Are you happy with your financial advisor? What about the performance of your investments? Are your account statements understandable? These are just some of the types of questions J.D. Power and Associates asked nearly 5000 investors in its 2007 Full Service Investor Satisfaction StudySM.
Firms were evaluated by their customers on six factors: financial advisor/ broker; account setup/account offerings; investment performance; commissions and fees; account statements; and customer service/convenience.
Their findings? If you're with Edward Jones, chances are you're happy. The firm ranked highest in customer satisfaction for the third year in a row. Yet heavy hitters such as Charles Schwab & Co, Fidelity Investments, USB Financial Services, and Morgan Stanley all fell below the industry average for overall customer satisfaction. (*See chart below for survey results.)
Among affluent investors, defined as those with at least $500,000 in liquid assets, the survey found that 39% are highly satisfied and invest more than 90% of their assets with their primary investment firm. Yet another 25% of affluent investors report low satisfaction levelsâ€”but still invest more than 90% of their assets with their primary firm. Not surprisingly, 5% of these investors intend to switch firms within the next year, according to David Lo, director of investment services at J.D. Power and Associates. He comments, "â€¦The primary driver in dissatisfaction among theseâ€¦investors is a lack of contact from their investment advisor."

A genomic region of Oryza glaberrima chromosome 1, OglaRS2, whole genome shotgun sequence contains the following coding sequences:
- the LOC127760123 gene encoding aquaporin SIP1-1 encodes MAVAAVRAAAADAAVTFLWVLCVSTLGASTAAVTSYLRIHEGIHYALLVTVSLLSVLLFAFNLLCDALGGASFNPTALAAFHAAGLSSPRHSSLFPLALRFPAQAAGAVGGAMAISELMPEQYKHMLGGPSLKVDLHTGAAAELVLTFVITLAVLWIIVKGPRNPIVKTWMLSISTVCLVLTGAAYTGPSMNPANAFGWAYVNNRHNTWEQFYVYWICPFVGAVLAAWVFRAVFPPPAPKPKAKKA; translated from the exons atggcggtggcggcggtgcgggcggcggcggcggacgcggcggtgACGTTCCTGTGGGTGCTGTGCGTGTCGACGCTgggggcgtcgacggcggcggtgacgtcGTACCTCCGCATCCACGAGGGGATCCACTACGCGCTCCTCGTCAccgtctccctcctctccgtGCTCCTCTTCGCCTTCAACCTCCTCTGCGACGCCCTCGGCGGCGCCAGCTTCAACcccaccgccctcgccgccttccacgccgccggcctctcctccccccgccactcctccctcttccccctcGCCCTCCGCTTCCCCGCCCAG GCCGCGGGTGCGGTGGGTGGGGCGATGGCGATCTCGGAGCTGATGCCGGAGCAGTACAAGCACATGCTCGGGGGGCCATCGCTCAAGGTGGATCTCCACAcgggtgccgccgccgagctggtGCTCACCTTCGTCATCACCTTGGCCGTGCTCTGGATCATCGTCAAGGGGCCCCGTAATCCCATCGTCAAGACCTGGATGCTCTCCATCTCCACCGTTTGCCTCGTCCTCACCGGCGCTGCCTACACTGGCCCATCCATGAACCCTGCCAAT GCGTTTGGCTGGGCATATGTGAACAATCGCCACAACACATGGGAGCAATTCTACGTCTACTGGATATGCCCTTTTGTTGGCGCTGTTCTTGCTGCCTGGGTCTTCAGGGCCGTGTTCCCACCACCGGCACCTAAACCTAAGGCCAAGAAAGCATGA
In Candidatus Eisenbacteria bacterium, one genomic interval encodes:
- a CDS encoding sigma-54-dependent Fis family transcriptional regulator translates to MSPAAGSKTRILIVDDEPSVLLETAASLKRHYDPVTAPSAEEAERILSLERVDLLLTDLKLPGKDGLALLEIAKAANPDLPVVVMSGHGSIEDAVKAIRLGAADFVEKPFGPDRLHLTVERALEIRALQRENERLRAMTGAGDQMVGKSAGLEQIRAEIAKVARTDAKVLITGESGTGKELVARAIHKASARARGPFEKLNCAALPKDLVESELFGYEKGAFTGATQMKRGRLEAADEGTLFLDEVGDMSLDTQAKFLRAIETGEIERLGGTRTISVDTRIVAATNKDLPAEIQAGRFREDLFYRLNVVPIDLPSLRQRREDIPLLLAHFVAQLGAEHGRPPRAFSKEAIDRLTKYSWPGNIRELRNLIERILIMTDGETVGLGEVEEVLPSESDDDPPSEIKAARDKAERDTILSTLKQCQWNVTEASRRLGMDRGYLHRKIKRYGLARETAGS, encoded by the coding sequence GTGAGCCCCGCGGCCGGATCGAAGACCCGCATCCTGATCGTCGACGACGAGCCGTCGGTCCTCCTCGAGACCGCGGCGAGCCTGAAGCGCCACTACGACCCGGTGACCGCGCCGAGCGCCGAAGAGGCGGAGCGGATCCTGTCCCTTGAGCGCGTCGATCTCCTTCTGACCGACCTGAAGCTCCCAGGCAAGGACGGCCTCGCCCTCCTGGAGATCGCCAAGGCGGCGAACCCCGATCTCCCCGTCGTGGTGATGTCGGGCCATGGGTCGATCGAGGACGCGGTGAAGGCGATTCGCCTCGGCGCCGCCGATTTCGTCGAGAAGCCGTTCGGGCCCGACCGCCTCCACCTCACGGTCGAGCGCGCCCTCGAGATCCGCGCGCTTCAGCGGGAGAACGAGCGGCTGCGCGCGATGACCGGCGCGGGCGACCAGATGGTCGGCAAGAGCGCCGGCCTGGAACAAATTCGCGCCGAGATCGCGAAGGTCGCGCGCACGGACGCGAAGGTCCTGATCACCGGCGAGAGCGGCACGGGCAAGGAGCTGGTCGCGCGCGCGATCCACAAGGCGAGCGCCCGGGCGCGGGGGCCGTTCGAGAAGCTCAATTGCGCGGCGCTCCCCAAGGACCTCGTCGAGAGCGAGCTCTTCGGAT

With a score of 802 on a 1000-point scale, Edward Jones performed particularly well in financial advisor/broker ratings and investment performance ratings. A.G. Edwards followed second with 782, performing well in all factors that drive overall satisfaction. Vanguard ranks third overall with 780 and performed well in account statements and commissions and fees. Merrill Lynch ranked fourth with a score of 766. Firms coming in below the industry average (762) for overall satisfaction included Wachovia Securities (761), Smith Barney (753), and Ameriprise (751).
Interestingly, the study found that despite the proliferation of do-it-yourself investment tools, the number of investment decisions made under the guidance of a financial advisor increased since the previous year, from 53% in 2006 to 59% this year. Satisfaction with the firm, financial advisor, and portfolio performance is, on average, slightly higher among investors who regularly seek guidance compared with entirely self-directed investors. Overall, 37% of investors consider themselves highly committed to their investment firm, while 52% describe themselves as having medium commitment.